Jane Castor

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Jane Castor
Mayor Jane Castor -Tampa.jpeg
Castor in 2019
59th Mayor of Tampa
Assumed office
May 1, 2019
Preceded byBob Buckhorn
10th Chief of the Tampa Police Department
In office
PrecedingStephen Hogue
Succeeded byEric Ward
Personal details
Born (1960-12-07) December 7, 1960 (age 60)
Tampa, Florida, U.S.
Political partyDemocratic (2015–present)
Other political
Republican (1978–2015)
Domestic partnerAna Cruz (2009–present)
Melanie Bevan (2002–2008)
ResidenceTampa, Florida, U.S.
EducationUniversity of Tampa (BS)
Troy University (MPA)
Castor speaking at the opening ceremonies of the 2019 Warrior Games

Jane Castor (born 7 December 1960) is an American politician and former police chief serving as the 59th mayor of Tampa, Florida. She was the first woman and first openly gay person to serve as Chief of Police of the Tampa Police Department from 2009 to 2015. Castor was a member of the Republican Party until 2015, when she became a member of the Democratic Party.

A lifelong resident of Tampa, Castor is the first openly gay person to be elected Mayor of Tampa and the eighth openly LGBT person to be elected mayor of a municipality in Florida.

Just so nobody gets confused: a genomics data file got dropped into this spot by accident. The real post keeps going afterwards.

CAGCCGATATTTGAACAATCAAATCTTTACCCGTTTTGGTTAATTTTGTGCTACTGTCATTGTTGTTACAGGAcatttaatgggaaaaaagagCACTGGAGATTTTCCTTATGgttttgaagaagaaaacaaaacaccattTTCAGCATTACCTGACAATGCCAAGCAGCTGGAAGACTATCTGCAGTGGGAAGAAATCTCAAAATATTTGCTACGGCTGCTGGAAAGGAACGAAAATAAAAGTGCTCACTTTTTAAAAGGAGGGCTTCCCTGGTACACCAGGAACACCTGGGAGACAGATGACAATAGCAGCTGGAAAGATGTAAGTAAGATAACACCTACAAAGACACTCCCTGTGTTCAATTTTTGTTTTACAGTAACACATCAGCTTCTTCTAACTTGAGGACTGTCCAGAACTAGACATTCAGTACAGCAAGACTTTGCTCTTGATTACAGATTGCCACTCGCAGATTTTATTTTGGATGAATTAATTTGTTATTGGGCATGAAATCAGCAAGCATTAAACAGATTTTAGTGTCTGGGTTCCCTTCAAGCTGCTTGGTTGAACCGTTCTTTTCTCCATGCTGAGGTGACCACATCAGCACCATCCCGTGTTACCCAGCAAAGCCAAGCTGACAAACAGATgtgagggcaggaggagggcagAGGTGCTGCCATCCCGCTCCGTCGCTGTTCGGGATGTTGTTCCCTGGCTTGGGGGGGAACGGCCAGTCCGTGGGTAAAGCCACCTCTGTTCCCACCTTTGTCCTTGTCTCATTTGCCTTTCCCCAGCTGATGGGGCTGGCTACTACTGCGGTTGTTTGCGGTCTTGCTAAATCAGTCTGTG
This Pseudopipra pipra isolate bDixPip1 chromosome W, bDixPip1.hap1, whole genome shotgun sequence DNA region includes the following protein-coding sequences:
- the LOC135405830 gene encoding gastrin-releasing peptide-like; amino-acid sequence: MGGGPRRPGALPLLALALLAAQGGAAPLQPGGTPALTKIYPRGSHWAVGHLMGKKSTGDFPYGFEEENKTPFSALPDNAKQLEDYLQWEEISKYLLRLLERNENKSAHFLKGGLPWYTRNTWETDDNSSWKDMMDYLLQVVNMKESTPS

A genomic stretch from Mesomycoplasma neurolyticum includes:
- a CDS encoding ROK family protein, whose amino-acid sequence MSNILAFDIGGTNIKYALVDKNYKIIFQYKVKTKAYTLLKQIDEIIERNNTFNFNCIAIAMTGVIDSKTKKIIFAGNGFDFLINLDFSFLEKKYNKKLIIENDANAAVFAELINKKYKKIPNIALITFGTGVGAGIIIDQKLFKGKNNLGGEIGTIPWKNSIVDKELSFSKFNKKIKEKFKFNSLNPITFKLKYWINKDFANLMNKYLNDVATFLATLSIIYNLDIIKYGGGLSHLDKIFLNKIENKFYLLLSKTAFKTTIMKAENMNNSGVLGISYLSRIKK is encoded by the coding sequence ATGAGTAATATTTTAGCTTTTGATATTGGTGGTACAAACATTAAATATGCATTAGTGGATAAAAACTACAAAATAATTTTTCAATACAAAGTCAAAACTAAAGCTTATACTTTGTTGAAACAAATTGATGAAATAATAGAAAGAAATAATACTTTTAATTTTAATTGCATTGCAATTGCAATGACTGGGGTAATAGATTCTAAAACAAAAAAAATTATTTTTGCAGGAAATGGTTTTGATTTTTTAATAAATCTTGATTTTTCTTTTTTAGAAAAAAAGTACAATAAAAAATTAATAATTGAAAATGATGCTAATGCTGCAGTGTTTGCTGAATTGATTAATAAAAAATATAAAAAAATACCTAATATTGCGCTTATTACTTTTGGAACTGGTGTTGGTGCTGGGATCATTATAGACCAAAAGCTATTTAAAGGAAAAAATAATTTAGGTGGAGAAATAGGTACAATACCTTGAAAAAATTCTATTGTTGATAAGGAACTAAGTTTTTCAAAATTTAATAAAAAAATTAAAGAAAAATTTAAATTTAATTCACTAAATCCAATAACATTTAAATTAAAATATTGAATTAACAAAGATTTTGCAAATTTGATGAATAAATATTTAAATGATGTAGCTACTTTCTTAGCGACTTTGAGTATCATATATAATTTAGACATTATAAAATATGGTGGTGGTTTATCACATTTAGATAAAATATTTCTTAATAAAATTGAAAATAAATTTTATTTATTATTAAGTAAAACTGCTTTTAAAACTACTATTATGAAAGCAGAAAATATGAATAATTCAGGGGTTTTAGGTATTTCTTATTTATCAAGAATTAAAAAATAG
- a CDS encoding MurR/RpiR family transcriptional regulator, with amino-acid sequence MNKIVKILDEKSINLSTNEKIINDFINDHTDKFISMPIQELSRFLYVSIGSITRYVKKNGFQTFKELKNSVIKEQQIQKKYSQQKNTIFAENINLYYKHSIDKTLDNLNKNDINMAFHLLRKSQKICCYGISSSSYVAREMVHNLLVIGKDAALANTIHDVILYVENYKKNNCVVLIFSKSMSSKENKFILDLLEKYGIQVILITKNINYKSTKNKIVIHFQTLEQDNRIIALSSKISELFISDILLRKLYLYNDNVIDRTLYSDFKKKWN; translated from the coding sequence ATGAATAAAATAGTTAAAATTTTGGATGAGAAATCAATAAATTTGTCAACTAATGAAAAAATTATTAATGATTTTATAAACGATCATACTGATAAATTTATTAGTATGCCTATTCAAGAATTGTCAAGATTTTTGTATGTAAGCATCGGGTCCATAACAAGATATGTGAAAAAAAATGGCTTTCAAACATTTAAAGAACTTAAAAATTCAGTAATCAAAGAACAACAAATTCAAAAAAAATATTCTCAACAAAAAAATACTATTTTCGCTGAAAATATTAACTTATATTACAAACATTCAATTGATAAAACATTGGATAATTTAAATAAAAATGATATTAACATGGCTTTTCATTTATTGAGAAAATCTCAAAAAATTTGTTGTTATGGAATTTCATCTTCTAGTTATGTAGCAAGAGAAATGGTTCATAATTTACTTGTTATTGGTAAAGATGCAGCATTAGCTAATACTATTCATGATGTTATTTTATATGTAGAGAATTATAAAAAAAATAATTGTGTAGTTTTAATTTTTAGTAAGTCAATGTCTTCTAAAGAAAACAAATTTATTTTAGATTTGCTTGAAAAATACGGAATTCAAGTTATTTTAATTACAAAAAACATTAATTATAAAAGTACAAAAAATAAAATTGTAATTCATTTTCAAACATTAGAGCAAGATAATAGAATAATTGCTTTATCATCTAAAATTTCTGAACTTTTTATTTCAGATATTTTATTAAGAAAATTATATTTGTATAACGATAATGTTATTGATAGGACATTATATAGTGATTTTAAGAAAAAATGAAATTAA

Early life and education[edit]

Castor attended Chamberlain High School in Tampa and graduated in 1977.[1][2] Castor attended the University of Tampa, where she played volleyball and basketball while earning a degree in criminology. Castor was inducted into the University of Tampa's Athletic Hall of Fame following her record-breaking performance on the women's basketball and volleyball teams.[3] She graduated in 1981.[4] Upon graduating, Castor joined the Tampa Police Department, where she served 31 years and became the city's first female Chief of Police. In 2019, Castor was also elected the first openly gay mayor in Tampa. She got her Master of Public Administration from Troy State University by attending classes at MacDill Air Force Base. She also attended the FBI National Academy.[5][6][7]

Police chief[edit]

Jane Castor in 2012

Castor joined the Tampa Police Department in 1984, when she was 24.[8] She became assistant chief in 2005.[5] She was appointed as chief in 2009 and served until her retirement in 2015.[9][10][11][12][13] Her tenure included a controversy over the targeting of African American cyclists for stops, searches, and tickets.[14] A no-knock search warrant based on bad intel from a criminal informant resulted in the killing of Jason Westcott in 2014.[15][16]


In 2016 it was speculated that Castor would be a mayoral candidate in Tampa.[17] Finally in April, 2018, she officially announced her candidacy.[18] In the 2019 Tampa mayoral election, held on March 5, 2019, Castor led all candidates, garnering 48.0% of the vote.[19] In the runoff election held on April 23, she defeated David Straz with 73% of the vote compared to Straz's 27%. She is the city's first openly lesbian mayor.[20][21] She is the eighth openly gay mayor in Florida after Richard A. Heyman of Key West, J.P. Sasser of Pahokee, Ken Keechl of Broward County, Craig Lowe of Gainesville, Dean Trantalis of Fort Lauderdale, Teri Johnston of Key West, and Justin Flippen of Wilton Manors.[22]